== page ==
What a bittersweet day it was 50 years ago for Robert Kennedy. The events of July 2, 1964 should have filled him with pride and gratification. But, as the attorney general sat stone-faced at President Lyndon Johnson’s dramatic signing of the Civil Rights Act of 1964, he could barely bring himself to look at the chief executive. A mere six months had passed since Bobby Kennedy had accompanied his sister-in-law, Jacqueline Kennedy, into the same White House space (the East Room), where, still wearing her blood-stained suit, she had brought her assassinated husband home from Dallas.
Today marks the anniversary of the assassination of Dr. Martin Luther King, Jr. At 6:01 P.M. on April 4, 1968, Dr. King was shot at the Lorraine Motel in Memphis, Tennessee. He was pronounced dead at 7:05 P.M. At 9:07 P.M. that same evening, President Johnson read a short statement for radio and television broadcast from outside the entrance to the West Lobby of the White House:
America is shocked and saddened by the brutal slaying tonight of Dr. Martin Luther King. I ask every citizen to reject the blind violence that has struck Dr. King, who lived by nonviolence. I pray that his family can find comfort in the memory of all he tried to do for the land he loved so well. I have just conveyed the sympathy of Mrs. Johnson and myself to his widow, Mrs. King. I know that every American of good will joins me in mourning the death of this outstanding leader and in praying for peace and understanding throughout this land. We can achieve nothing by lawlessness and divisiveness among the American people. It is only by joining together and only by working together that we can continue to move toward equality and fulfillment for all of our people. I hope that all Americans tonight will search their hearts as they ponder this most tragic incident. I have canceled my plans for the evening. I am postponing my trip to Hawaii until tomorrow. Thank you.
On this day in 1965, President Lyndon B. Johnson addressed a joint session of Congress and called for new legislation to guarantee every American’s right to vote. LBJ delivered the address on March 15 in response to events in Selma, Alabama that were the political and emotional peak of the civil rights movement. Just eight days earlier on March 7, 1965, also known as Bloody Sunday, some 600 civil rights demonstrators had set out to march from Selma. They were stopped after just six blocks and violently suppressed by state and local lawmen who attacked them with billy clubs and tear gas. In separate episodes around Selma, two demonstrators – a young black man and white minister – were also killed by white men. On March 9, Martin Luther King, Jr. led a “symbolic” march to the bridge where the march had been suppressed. Then, civil rights leaders sought court protection for a third march from Selma to Montgomery. Federal District Court Judge Frank M. Johnson, Jr. ruled:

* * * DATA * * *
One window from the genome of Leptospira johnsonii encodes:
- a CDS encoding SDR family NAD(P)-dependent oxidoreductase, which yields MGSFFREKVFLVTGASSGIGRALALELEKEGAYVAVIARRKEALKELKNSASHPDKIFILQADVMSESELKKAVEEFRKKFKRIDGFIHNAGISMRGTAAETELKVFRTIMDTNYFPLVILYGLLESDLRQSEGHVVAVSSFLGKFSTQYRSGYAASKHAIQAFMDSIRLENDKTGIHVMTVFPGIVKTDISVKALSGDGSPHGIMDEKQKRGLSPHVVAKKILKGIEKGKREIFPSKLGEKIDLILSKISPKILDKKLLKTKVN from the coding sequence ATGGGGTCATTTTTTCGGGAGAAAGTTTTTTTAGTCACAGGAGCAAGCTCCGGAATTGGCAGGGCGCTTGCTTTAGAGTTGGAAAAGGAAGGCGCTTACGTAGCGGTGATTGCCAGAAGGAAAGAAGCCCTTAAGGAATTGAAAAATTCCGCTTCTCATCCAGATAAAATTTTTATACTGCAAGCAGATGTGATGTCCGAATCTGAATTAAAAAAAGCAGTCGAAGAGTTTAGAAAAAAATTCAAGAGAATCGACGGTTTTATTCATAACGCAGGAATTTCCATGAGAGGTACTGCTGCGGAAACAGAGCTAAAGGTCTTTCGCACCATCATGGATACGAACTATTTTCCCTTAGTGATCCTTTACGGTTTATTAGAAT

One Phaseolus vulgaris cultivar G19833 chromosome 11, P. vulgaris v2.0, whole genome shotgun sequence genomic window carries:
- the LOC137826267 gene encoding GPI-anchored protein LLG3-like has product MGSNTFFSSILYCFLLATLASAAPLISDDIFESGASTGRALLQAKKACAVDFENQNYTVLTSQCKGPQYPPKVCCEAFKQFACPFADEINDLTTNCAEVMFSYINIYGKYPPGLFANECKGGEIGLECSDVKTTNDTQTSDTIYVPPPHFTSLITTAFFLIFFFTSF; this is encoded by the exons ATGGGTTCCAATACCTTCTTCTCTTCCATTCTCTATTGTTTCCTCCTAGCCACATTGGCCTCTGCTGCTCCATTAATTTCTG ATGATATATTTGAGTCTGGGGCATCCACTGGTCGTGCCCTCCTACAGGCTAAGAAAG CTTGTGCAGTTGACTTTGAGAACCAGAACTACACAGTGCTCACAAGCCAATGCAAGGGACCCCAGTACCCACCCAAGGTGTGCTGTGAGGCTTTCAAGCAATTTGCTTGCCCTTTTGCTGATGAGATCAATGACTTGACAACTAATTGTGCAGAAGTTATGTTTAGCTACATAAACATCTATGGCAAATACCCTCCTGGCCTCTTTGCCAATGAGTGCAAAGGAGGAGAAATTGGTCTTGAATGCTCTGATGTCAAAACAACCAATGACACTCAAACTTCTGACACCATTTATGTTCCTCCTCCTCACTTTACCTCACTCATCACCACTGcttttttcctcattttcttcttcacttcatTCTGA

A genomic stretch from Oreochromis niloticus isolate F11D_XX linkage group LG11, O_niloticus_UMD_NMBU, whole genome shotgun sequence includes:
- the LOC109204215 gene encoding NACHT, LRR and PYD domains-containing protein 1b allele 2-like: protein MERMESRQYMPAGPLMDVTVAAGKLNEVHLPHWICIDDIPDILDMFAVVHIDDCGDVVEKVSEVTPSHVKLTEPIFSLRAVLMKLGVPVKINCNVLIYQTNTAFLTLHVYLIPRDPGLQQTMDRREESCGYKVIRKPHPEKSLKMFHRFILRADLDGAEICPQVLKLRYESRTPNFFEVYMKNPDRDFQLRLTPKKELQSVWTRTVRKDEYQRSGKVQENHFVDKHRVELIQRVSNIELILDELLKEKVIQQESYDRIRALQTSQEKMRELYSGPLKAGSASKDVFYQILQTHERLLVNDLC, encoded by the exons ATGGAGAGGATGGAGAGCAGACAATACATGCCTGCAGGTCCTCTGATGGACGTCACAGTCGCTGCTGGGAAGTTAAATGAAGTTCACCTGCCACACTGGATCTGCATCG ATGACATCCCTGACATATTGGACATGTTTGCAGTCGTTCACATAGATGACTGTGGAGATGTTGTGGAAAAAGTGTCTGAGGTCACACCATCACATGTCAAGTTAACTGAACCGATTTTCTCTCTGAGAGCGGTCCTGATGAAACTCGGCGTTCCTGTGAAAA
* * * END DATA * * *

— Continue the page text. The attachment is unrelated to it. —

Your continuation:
The law is clear that the right to petition one's government for the redress of grievances may be exercised in large groups … and these rights may be exercised by marching, even along public highways.
On March 21, about 3,200 demonstrators set out for Montgomery and by the time they reached the capitol four days later, some 22,000 had joined them.
In his speech on March 15, 1965, President Johnson referred to the significance of Selma:
At times history and fate meet at a single time in a single place to shape a turning point in man's unending search for freedom. So it was at Lexington and Concord. So it was a century ago at Appomattox. So it was last week in Selma, Alabama. There is no Negro problem. There is no southern problem. There is no northern problem. There is only an American problem. Many of the issues of civil rights are very complex and most difficult. But about this there can and should be no argument. Every American citizen must have the right to vote...Yet the harsh fact is that in many places in this country men and women are kept from voting simply because they are Negroes... No law that we now have on the books...can insure the right to vote when local officials are determined to deny it... There is no Constitutional issue here. The command of the Constitution is plain. There is no moral issue. It is wrong--deadly wrong--to deny any of your fellow Americans the right to vote in this country. There is no issue of States' rights or National rights. There is only the struggle for human rights.